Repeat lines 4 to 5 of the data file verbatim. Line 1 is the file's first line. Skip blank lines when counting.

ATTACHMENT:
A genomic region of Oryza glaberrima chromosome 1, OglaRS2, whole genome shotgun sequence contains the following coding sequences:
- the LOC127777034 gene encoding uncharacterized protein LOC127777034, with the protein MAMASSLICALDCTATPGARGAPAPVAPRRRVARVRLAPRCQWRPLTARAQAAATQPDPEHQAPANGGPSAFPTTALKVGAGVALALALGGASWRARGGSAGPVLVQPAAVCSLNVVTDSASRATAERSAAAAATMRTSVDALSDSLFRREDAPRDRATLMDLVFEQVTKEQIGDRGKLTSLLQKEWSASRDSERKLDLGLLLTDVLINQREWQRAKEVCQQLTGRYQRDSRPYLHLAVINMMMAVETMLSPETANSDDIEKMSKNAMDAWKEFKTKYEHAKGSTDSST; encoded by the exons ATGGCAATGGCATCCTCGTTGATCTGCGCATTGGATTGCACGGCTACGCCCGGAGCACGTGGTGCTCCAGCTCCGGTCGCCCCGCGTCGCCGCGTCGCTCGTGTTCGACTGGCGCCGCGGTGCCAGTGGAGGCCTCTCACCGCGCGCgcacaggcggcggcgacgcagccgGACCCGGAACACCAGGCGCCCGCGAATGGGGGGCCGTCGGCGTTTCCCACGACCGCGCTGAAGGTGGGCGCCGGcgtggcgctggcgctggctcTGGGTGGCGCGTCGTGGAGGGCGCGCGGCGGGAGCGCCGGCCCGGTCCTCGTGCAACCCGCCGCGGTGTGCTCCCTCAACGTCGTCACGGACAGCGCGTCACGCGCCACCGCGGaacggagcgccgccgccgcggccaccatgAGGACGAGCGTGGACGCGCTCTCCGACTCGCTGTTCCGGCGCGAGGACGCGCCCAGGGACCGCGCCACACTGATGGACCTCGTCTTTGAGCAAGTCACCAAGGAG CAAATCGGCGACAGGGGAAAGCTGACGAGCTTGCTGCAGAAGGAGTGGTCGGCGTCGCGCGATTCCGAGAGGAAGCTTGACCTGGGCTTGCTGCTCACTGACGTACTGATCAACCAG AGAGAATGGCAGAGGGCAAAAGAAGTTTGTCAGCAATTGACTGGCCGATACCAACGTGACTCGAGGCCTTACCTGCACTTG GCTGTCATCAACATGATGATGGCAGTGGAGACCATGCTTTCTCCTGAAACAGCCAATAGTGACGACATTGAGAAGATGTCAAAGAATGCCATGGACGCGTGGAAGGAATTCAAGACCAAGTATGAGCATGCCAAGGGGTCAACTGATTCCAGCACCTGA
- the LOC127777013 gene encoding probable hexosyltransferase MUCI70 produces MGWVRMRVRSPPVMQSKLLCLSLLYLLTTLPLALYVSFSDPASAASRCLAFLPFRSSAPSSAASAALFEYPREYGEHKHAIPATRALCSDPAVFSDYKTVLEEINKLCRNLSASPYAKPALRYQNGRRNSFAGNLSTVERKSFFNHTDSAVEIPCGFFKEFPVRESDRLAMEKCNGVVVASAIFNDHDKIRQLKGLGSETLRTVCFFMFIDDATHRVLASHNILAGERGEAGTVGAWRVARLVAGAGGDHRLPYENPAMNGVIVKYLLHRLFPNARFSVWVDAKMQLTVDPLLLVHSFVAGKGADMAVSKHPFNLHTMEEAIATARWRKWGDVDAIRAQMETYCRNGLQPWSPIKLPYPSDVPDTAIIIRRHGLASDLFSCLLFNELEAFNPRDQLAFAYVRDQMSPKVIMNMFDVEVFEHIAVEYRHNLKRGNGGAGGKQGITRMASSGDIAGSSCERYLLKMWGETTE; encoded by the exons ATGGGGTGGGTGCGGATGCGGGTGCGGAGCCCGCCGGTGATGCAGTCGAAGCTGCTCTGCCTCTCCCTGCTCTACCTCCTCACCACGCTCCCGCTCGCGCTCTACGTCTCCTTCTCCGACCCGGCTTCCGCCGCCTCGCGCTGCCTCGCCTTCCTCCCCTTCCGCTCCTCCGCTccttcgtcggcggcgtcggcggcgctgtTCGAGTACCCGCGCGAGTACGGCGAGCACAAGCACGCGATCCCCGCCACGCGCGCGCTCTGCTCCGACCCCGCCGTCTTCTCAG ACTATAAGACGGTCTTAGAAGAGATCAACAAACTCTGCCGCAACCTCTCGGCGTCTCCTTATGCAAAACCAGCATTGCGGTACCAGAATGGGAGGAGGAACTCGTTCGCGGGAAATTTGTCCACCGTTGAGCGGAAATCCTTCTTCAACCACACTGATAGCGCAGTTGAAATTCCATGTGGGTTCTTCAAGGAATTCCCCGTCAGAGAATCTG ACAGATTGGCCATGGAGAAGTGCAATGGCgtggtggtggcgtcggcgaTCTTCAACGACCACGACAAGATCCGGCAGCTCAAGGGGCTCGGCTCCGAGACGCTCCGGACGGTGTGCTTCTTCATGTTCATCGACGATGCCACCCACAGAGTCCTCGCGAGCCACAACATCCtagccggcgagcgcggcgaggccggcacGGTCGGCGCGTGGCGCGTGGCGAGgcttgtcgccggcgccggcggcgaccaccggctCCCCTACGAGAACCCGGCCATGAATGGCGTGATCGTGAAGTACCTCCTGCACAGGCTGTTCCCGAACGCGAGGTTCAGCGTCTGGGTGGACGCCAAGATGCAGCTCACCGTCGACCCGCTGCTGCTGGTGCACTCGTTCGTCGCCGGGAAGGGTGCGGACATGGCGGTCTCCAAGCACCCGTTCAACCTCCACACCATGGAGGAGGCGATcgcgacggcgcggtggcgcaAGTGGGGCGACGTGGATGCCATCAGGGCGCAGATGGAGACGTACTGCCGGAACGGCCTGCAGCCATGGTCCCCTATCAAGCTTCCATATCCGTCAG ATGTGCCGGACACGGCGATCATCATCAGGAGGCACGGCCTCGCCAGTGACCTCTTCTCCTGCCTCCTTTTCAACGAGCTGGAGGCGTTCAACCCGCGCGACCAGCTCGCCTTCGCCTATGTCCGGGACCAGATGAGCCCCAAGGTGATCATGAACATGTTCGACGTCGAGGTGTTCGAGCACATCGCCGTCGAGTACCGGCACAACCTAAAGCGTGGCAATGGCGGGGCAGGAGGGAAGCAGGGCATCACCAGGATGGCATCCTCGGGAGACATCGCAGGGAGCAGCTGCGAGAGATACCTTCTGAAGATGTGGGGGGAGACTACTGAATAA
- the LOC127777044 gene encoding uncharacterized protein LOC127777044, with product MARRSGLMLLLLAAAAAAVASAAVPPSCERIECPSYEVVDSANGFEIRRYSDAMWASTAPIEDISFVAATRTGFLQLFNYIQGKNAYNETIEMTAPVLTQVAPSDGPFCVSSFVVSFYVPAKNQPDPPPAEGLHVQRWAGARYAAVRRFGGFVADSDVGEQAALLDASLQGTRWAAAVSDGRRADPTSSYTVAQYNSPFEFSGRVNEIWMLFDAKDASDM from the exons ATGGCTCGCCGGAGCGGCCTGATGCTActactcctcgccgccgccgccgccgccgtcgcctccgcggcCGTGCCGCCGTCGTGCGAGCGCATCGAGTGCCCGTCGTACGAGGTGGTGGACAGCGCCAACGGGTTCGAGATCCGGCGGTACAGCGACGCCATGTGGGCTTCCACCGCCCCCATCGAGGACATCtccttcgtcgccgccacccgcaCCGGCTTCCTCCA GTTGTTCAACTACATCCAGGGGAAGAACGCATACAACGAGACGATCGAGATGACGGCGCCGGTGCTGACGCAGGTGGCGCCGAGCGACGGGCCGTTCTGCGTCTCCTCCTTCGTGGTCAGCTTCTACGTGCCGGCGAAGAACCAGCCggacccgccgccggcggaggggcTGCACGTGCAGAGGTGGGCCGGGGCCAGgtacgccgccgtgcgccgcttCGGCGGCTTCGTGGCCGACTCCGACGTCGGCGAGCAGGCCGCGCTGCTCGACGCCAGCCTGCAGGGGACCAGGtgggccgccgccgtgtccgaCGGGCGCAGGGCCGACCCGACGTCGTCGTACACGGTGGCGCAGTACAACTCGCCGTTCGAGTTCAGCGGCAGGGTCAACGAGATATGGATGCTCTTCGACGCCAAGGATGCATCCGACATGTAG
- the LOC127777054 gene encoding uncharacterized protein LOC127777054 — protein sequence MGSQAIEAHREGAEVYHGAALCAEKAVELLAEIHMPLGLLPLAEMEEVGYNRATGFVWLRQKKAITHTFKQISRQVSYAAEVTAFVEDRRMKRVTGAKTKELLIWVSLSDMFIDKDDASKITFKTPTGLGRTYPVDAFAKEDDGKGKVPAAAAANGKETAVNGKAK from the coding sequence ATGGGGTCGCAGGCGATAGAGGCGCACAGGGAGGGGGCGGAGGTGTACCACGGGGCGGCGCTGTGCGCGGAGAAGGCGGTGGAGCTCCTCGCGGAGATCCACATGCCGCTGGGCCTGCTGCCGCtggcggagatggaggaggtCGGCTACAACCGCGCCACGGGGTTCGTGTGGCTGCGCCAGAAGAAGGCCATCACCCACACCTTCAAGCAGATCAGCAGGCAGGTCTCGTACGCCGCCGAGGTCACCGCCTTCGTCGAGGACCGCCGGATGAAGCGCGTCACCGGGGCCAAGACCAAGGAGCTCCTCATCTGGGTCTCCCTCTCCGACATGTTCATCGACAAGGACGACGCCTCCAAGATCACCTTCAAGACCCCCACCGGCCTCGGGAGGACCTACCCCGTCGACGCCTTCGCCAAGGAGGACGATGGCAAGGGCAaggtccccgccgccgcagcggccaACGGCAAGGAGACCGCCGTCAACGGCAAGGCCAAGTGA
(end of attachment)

- the LOC127777044 gene encoding uncharacterized protein LOC127777044, with product MARRSGLMLLLLAAAAAAVASAAVPPSCERIECPSYEVVDSANGFEIRRYSDAMWASTAPIEDISFVAATRTGFLQLFNYIQGKNAYNETIEMTAPVLTQVAPSDGPFCVSSFVVSFYVPAKNQPDPPPAEGLHVQRWAGARYAAVRRFGGFVADSDVGEQAALLDASLQGTRWAAAVSDGRRADPTSSYTVAQYNSPFEFSGRVNEIWMLFDAKDASDM from the exons ATGGCTCGCCGGAGCGGCCTGATGCTActactcctcgccgccgccgccgccgccgtcgcctccgcggcCGTGCCGCCGTCGTGCGAGCGCATCGAGTGCCCGTCGTACGAGGTGGTGGACAGCGCCAACGGGTTCGAGATCCGGCGGTACAGCGACGCCATGTGGGCTTCCACCGCCCCCATCGAGGACATCtccttcgtcgccgccacccgcaCCGGCTTCCTCCA GTTGTTCAACTACATCCAGGGGAAGAACGCATACAACGAGACGATCGAGATGACGGCGCCGGTGCTGACGCAGGTGGCGCCGAGCGACGGGCCGTTCTGCGTCTCCTCCTTCGTGGTCAGCTTCTACGTGCCGGCGAAGAACCAGCCggacccgccgccggcggaggggcTGCACGTGCAGAGGTGGGCCGGGGCCAGgtacgccgccgtgcgccgcttCGGCGGCTTCGTGGCCGACTCCGACGTCGGCGAGCAGGCCGCGCTGCTCGACGCCAGCCTGCAGGGGACCAGGtgggccgccgccgtgtccgaCGGGCGCAGGGCCGACCCGACGTCGTCGTACACGGTGGCGCAGTACAACTCGCCGTTCGAGTTCAGCGGCAGGGTCAACGAGATATGGATGCTCTTCGACGCCAAGGATGCATCCGACATGTAG
- the LOC127777054 gene encoding uncharacterized protein LOC127777054 — protein sequence MGSQAIEAHREGAEVYHGAALCAEKAVELLAEIHMPLGLLPLAEMEEVGYNRATGFVWLRQKKAITHTFKQISRQVSYAAEVTAFVEDRRMKRVTGAKTKELLIWVSLSDMFIDKDDASKITFKTPTGLGRTYPVDAFAKEDDGKGKVPAAAAANGKETAVNGKAK from the coding sequence ATGGGGTCGCAGGCGATAGAGGCGCACAGGGAGGGGGCGGAGGTGTACCACGGGGCGGCGCTGTGCGCGGAGAAGGCGGTGGAGCTCCTCGCGGAGATCCACATGCCGCTGGGCCTGCTGCCGCtggcggagatggaggaggtCGGCTACAACCGCGCCACGGGGTTCGTGTGGCTGCGCCAGAAGAAGGCCATCACCCACACCTTCAAGCAGATCAGCAGGCAGGTCTCGTACGCCGCCGAGGTCACCGCCTTCGTCGAGGACCGCCGGATGAAGCGCGTCACCGGGGCCAAGACCAAGGAGCTCCTCATCTGGGTCTCCCTCTCCGACATGTTCATCGACAAGGACGACGCCTCCAAGATCACCTTCAAGACCCCCACCGGCCTCGGGAGGACCTACCCCGTCGACGCCTTCGCCAAGGAGGACGATGGCAAGGGCAaggtccccgccgccgcagcggccaACGGCAAGGAGACCGCCGTCAACGGCAAGGCCAAGTGA